10 Finnish Foods You Need to Try

What’s the first thing you think of when it comes to Finnish food? My guess is that it’s either reindeer, or just as likely nothing.

Unlike Italian restaurants, you don’t see Finnish restaurants on every corner. Finnish food is not well known globally. In my opinion that’s another good reason to visit Finland – to taste the cuisine that’s hard to come by elsewhere! Read on for an introduction to some of my favourite Finnish foods:

Finnish food black licorce ice cream

Enjoying my first of many black licorce ice creams while enjoying the breathtaking view over Lake Savonlinna, the largest of Finland’s 187,000+ lakes!

Much to my delight, the Finns love black liquorice, as do I! You’ll find it in candies (I don’t even want to know how many bags of black liquorice candies I went through while cycling the Iron Curtain Trail), and ice cream! As I was cycling between 60 – 110km everyday, I thought that was an excellent excuse to indulge every chance I got! Here, I’m enjoying it while enjoying the view over Lake Saimaa in Savonlinaa, on the look out for the endangered Saimaa Ringed Seal.

Note:  You can also find tar candy and tar ice cream.  The candies weren’t too my liking and I didn’t try the ice cream, but if you’re feeling adventurous, it’s another option!

Finnish food Hermanni Winery in Ilomantsi
I was pleasantly surprised to learn that Finland has wine! I sampled wine from the Hermanni Winery at the Hermanni Wine Tower in Ilomantsi, which provides a great view! It was the only winery I visited on my 20 day trip and it just happened to visit on my birthday! Talk about perfect timing – and a great way to relax after a day of cycling!

Finnish food Leipaejuusto squeaky cheese served with cloudberry jam
I could eat Leipäjuusto, better known as Finnish squeaky cheese to non-Finns, everyday of my life and be SOOOO happy! It’s curdled milk, then either fried or baked.  It goes incredibly well with tart cloudberry jam!  I was lucky enough to sample this homemade version (much better than the blurry photo makes it out to be) in the owner of Aurora Holidays, who offer tours of the Northern Lights in the most northern part of Finland.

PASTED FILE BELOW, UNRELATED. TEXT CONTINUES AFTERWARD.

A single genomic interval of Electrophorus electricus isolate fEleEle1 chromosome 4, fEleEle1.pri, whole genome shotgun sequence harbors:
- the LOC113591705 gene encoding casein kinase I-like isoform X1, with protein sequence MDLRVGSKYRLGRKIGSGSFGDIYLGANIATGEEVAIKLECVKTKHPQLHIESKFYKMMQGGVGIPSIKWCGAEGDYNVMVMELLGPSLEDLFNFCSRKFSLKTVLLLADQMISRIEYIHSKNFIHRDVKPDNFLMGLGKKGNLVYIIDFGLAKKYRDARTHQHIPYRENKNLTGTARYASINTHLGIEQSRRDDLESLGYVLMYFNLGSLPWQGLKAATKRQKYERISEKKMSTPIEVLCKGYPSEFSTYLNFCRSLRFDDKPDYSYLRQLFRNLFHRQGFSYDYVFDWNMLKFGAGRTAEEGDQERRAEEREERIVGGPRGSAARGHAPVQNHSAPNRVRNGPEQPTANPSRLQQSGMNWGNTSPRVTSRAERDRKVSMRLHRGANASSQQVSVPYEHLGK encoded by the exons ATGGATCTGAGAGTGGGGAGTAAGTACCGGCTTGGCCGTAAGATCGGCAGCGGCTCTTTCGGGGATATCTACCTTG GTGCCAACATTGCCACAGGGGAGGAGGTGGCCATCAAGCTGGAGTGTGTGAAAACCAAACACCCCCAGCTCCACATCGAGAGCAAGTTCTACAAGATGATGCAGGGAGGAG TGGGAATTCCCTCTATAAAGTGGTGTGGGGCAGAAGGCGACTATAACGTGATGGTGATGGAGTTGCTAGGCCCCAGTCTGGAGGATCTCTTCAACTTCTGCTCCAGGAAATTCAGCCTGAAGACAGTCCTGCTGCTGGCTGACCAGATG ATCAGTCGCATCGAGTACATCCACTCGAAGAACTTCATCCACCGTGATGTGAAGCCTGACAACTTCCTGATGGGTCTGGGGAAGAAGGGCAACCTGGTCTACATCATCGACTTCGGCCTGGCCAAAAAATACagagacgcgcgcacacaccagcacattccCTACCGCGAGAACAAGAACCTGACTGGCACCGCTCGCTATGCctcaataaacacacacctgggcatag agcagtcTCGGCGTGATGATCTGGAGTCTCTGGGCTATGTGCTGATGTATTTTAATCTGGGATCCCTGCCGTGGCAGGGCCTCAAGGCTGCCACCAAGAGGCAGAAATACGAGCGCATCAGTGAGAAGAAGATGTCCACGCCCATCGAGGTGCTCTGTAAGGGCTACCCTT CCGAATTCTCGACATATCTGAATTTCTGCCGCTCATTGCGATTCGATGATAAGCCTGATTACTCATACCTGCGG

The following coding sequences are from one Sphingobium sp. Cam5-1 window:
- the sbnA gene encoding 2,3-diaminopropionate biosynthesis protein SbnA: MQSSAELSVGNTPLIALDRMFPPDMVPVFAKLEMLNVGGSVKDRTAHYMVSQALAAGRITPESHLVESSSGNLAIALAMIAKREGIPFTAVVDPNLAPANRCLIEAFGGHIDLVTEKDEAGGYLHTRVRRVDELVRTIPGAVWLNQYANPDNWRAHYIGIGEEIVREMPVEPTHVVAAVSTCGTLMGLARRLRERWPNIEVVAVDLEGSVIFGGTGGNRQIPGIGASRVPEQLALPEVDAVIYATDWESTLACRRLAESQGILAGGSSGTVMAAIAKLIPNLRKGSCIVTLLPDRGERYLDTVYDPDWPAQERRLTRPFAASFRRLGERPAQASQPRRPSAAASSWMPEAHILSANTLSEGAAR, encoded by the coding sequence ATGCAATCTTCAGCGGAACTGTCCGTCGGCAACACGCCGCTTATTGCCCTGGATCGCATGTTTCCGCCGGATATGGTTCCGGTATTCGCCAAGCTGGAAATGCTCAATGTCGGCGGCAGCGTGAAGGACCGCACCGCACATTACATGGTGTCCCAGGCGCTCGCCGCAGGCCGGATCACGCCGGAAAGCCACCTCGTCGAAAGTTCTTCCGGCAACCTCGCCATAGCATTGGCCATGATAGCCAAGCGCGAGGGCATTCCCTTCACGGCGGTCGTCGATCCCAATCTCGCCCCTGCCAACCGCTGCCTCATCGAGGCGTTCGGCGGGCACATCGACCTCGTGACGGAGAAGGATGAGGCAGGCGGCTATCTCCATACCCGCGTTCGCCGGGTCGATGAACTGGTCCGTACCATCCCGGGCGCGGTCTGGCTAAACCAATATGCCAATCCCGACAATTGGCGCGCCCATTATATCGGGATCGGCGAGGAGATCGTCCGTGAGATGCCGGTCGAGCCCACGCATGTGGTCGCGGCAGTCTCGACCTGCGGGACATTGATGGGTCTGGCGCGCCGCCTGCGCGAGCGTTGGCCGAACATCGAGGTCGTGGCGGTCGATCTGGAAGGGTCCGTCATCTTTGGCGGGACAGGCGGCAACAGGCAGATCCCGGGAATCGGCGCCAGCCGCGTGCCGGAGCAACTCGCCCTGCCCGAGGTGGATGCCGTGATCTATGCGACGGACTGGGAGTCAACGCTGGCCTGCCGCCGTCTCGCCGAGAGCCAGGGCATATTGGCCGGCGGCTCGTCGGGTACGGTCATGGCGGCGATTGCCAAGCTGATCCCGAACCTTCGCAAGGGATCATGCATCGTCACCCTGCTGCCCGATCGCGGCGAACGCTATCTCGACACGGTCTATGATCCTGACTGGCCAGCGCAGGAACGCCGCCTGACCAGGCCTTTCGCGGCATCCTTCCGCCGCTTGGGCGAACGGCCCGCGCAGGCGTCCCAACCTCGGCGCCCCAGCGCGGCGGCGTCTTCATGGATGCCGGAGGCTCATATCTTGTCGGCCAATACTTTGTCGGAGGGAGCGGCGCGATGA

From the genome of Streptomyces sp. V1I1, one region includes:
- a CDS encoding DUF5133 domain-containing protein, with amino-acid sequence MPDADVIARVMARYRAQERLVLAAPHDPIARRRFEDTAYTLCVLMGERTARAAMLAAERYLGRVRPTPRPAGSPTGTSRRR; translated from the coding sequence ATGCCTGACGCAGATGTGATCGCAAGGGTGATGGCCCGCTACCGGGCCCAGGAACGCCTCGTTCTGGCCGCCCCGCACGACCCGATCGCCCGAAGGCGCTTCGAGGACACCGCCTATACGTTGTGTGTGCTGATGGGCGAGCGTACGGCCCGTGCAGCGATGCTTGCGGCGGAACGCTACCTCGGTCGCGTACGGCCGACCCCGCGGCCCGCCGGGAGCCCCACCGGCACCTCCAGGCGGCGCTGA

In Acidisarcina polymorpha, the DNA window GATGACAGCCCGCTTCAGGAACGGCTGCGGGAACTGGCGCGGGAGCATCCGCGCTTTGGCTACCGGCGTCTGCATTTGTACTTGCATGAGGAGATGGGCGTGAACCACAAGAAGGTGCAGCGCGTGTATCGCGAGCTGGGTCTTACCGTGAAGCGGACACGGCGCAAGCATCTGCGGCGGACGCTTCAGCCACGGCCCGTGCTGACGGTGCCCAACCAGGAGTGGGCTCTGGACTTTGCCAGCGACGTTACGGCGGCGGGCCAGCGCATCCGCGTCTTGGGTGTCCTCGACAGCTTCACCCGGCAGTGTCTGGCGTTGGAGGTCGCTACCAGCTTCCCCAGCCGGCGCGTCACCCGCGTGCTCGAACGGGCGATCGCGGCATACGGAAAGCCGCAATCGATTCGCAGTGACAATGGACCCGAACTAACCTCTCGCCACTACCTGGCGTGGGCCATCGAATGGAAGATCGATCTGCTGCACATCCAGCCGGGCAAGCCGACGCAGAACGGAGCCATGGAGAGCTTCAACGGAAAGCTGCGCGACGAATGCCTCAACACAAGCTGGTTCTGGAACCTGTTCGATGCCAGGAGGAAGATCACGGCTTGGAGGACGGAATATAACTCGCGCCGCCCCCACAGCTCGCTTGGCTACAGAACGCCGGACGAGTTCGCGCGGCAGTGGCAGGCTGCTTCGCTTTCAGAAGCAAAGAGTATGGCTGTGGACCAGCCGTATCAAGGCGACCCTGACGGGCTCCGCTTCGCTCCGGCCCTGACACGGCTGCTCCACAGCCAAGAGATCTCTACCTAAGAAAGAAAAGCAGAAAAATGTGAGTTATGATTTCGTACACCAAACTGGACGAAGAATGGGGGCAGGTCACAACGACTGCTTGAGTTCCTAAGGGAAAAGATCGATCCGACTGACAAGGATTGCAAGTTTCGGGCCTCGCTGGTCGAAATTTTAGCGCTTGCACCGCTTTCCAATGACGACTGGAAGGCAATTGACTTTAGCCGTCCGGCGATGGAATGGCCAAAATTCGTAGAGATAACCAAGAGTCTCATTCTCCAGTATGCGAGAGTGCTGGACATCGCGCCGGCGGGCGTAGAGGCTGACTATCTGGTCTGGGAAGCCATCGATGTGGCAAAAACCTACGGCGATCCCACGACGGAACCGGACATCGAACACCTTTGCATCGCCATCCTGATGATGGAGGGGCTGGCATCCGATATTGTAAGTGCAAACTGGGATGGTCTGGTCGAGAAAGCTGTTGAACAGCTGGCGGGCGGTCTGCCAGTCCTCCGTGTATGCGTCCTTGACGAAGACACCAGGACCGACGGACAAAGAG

Finnish foods Karjalanpiirakka rice pie at Timitra Hostel in Lieksa

Karjalanpiirakka, also known as Karelian pies originated from the eastern province of Karelia, but are now found all over Finland. It’s rice porridge in a rye crust, although this one is a gluten-free version that I had for breakfast at Timitra Hostel in Lieksa. Finns like to eat it by spreading egg butter, another Finnish treat over the top! They’re hearty, one or two of these and you’re filled up! A perfect way to start the day before cycling!
finnish food lingonberry and mashed potatoes Karelian pie in Lentiira
Here is another version of the Karelian pie, but this one is made with lingonberry and mashed potatoes. I confess to not trying this one since it wasn’t gluten-free, but thought it looked delicious! It was homemade by Sabrina at Taiga Spirit who served it for breakfast after having spent the night in a hide observing wolverines and bears. She also runs a bed and breakfast. I can personally attest that in addition to her keen observation skills, she’s also a killer cook!

Finnish food reindeer and mashed potatoes at Hossa Reindeer Farm
Poronkäristys, a reindeer dish surrounded by mashed potatoes and berry is one of my favourite Finnish foods, which I was fortunate enough to eat twice. First at Hossa Reindeer Park, then at Kiveliön Kala, located between Sodankylä and Saarislkä and pictured below. Reindeer meat is rich in B12, Omega 3 and Omega 6 and it’s leaner than beef! I could eat reindeer everyday when I’m in Finland, it’s that tasty! You may balk at the idea of eating Rudolf, but the truth is reindeer in Finland are largely free roaming and have a much better life than most cattle do!

Finnish food reindeer meat and mashed potatoes at Hossa Reindeer Farm and Kivelion copy

Finnish food sauerkraut and sausage crepe
These sauerkraut and sausage crepes were my most unexpected find! I ate them at The Field Cafe, located 30km north of Suomssalmi on the side of the road! It was one of my favourite rest steps of my entire 19 days of cycling!

Finnish food steak at Huvila in Savonlinna